Fantasia Review: Martyrs Lane

Martyrs Lane is a British horror written and directed by Ruth Platt and it follows Leah, the youngest daughter of a semi-dysfunctional family. Her older sister, Bex (Hannah Rae), has more time for her boyfriend than for anyone else and loves to pull pranks on Leah. Her father, Thomas (Steven Cree), is a vicar who is not very present, and her mother, Sarah (Denise Gough), is just overall absent. Leah meets a ghost of a young girl (Sienna Sayer) dressed as an angel who refuses to tell Leah her name, but keeps coming back to give her clues. However, what haunts Leah the most is the fear that her mother does not love her.

Young girl watching her mom play the piano. Still from Martyrs Lane.

The family live in a very large vicarage where, during the day, it is filled with people who seek comfort, but during the night, it becomes dark and empty. It is precisely during the nights that Leah is plagued by nightmares of her mother taking the shape of a monster; likewise her mother seems to be a victim of Leah’s seemingly innocent pranks. Their relationship is similar to the one between Amelia and Sam in The Babadook – the underlying problems of the mother-child relationship are unspeakable, but until truth comes out, nothing will be solved.

In Martyrs Lane Leah takes the mystery into her own hands and follows the clues given by the ghost – little by little her family seem to be shocked with the things she says and it becomes clear they are hiding something from Leah. The film’s climax is when mother and daughter reunite to fight the now-dangerous ghost after the mother tells Leah the truth.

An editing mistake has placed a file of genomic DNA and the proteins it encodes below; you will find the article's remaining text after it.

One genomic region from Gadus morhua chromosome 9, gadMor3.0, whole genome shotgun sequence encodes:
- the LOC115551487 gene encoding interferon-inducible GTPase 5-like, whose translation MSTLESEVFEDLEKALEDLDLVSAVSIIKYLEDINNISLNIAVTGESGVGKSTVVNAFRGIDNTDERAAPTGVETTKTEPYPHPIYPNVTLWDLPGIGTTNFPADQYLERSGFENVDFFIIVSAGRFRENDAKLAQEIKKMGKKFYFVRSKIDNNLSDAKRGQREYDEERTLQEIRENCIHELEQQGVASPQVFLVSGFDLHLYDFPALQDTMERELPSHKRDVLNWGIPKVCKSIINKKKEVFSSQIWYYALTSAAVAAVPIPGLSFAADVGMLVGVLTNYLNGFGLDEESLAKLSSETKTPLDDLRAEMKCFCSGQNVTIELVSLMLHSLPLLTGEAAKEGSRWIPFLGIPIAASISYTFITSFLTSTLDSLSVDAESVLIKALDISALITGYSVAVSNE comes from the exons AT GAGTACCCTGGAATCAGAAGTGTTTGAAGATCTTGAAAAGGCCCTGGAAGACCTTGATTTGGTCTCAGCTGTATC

Girl peeking through a sheer curtain. Still from Martyrs Lane.

Martyrs Lane has very chilling moments and it holds its eerie atmosphere throughout. The direction opts for quiet moments in the shadows or in the woods rather than loud scares. Platt does not try to do much with the screenplay, but it is enough to be an entertaining and heart-felt film.

It becomes an intimate film whose twist might become too easy for the audiences to realise quite early on in the narrative, but not for young Leah. Nevertheless, even though the mystery might be taken out of the narrative with its easy plot, it does not hinder the film as its beauty lies with innocent Leah as she moves through life trying to navigate her relationship with her mother – a very difficult feat, especially for a 10-year-old.

By: Bruna Foletto Lucas

Keep an eye out for Martyrs Lane hitting Shudder later this year. 

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